Robert Califf and the Rise of Medicine’s Peanut Gallery

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This Journal of the American College of Cardiology Case Reports editorial, A Perspective on the K-Index, by Dr. Robert Califf has drawn a lot of dialog. Through a critical discussion of the K-Index he questions the value of social commentary by non-research physicians.

Central to Califf’s thinking is that those not integrated in the traditional medical research construct are the peanut gallery. Once invisible to those who controlled the journal presses, Califf’s peanut gallery has demonstrated that there are new ways to discuss science and medicine. New public platforms have spawned voices that can be heard without the once-mandated prepublication nod of approval. But despite this inclusion of diverse physician voices in the conversation, Califf suggests that the work of critiquing research should be within the domain those who have done it.

New media and challenges to medical authority

Buried between the lines is the fear is that a dark horse could emerge that influences the trajectory of medical thinking — a trajectory once shaped and controlled by a select group of physicians. This perspective perpetuates the idea that capacity for commentary should be based on pedigree rather than the originality of one’s thinking. Unfortunately, this way of seeing the world sits in contrast to how the medical profession is beginning to share information and contruct new ideas.

The institutions and societies that once defined medicine’s professional matrix are being slowly nudged by public networks. These networks are changing the way doctors organize and see themselves. And with these changes come challenges to traditional authority and thinking.

One challenge to democratized medical media (shared by Califf) is the potential to conflate authority and influence. I share this concern. Because without careful consideration the same hierarchical elements that constrained 20th century medical communication will come to shape networked communication. With exceptions, physician influence does not equate to expertise and authority is not based on follower count. I’ve started the discussion here and would love to carry it further.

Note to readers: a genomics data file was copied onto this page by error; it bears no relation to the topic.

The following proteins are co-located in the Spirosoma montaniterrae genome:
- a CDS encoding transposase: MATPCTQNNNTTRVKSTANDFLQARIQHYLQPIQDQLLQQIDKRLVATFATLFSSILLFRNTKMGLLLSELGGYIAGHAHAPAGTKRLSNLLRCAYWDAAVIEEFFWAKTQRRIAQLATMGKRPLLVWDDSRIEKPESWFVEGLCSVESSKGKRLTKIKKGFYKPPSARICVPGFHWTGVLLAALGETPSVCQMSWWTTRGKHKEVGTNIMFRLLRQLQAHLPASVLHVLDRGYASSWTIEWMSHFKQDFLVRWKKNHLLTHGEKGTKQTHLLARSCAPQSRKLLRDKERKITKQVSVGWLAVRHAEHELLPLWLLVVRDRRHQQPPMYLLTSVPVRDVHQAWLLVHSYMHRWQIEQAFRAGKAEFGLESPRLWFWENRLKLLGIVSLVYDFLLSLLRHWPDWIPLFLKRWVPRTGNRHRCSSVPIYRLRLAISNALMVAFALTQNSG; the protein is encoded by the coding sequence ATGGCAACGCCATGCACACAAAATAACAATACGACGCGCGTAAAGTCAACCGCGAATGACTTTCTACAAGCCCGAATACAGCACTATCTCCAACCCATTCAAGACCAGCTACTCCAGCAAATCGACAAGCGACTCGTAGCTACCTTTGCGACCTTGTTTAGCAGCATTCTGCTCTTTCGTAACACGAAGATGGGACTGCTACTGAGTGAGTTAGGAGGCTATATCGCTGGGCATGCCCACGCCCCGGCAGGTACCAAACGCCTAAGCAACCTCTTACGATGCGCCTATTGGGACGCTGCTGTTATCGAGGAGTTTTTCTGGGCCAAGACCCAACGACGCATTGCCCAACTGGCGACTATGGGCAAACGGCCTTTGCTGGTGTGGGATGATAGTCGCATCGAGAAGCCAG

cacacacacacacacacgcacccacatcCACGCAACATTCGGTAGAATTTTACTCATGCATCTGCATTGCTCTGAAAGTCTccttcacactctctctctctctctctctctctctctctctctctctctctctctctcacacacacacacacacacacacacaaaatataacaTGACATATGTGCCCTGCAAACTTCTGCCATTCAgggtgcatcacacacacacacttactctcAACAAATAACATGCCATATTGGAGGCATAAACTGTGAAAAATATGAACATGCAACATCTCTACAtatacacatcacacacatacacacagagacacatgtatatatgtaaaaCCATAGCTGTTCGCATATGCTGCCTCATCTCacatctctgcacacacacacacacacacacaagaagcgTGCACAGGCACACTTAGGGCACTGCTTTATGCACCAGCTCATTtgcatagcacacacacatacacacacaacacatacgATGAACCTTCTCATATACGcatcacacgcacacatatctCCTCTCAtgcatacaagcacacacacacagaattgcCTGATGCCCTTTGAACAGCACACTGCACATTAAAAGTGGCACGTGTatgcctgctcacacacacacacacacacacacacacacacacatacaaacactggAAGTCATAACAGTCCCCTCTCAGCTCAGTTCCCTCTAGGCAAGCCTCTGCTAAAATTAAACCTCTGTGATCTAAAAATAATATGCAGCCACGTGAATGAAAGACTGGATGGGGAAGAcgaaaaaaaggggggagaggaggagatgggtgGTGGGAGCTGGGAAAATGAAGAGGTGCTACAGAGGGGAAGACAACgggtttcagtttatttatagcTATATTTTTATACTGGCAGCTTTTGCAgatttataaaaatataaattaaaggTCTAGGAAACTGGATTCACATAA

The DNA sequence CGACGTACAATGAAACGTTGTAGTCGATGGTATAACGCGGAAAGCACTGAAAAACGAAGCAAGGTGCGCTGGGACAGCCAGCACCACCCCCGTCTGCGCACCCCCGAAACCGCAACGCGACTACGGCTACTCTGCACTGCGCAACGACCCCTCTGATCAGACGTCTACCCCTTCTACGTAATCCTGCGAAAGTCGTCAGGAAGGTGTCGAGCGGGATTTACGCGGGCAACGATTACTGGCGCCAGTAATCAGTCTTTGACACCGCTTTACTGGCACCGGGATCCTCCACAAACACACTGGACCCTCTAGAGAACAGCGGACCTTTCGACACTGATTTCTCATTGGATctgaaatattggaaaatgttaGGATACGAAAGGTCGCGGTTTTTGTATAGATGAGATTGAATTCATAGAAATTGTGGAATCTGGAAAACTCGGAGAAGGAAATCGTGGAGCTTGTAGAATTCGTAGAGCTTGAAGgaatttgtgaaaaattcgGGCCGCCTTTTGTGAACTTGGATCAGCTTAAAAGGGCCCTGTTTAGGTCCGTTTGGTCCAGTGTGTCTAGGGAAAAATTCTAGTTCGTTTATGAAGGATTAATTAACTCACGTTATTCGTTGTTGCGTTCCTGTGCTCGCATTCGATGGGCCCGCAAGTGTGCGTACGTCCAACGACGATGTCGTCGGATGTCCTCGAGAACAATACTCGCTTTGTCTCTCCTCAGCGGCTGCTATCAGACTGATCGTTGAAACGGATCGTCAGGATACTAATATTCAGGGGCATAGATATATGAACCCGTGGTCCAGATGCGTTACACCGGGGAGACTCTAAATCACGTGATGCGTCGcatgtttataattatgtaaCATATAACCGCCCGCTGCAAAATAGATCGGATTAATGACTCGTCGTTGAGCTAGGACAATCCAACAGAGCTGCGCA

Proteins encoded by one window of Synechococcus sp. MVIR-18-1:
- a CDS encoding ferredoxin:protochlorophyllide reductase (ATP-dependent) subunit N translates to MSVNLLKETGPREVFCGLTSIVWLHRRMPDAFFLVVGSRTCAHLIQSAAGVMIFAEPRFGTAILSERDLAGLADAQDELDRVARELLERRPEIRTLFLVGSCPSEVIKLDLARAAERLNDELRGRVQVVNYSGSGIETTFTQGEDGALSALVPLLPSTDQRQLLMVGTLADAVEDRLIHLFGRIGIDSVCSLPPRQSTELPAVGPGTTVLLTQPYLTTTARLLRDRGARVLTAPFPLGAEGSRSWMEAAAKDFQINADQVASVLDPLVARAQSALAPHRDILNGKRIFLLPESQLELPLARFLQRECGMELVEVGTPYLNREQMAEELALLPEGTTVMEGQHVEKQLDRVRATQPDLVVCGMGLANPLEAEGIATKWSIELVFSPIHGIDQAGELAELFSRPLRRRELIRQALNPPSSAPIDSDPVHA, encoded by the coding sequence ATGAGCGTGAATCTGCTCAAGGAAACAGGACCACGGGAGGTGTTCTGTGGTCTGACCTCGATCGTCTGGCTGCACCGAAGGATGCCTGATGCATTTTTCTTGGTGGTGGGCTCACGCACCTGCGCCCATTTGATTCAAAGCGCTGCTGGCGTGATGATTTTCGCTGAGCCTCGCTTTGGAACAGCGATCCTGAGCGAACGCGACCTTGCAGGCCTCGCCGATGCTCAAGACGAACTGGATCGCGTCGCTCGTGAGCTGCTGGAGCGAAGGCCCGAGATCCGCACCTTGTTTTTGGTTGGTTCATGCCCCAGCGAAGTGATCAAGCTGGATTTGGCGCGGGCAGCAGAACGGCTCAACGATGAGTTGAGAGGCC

(While we’re at it, medical microcelebrity and the creeping rise of digital influence needs deeper dialog) 

Balancing opportunity and risk

Engagement with a broader global community presents an unrivaled opportunity for clinicians and researchers. In fact, the next generation of medical leadership will use the tools of public engagement to advance knowledge, research and patient understanding. The concept of a public physician has moved beyond a digital curiosity to a new professional responsibility.

In an Information Age overrun with medical misinformation the peanut gallery serves as a critical interface to a growing public conversation. Despite concerns and challenges of physician communities, we individually shape the quality of the professional dialog with our conversations and curation. It’s far from perfect, as Dr. Robert Califf points out. But it’s our participation, open discussion, and growing network effect that will make it powerful.

If you like this post you might check out the 33 charts Digital Influence Archives. In fact, every post on 33c has tags right below the post (have a look) that will help steer you to related writing. Check it out!

Modified photo by Tofan Silviu Beniamin on Unsplash


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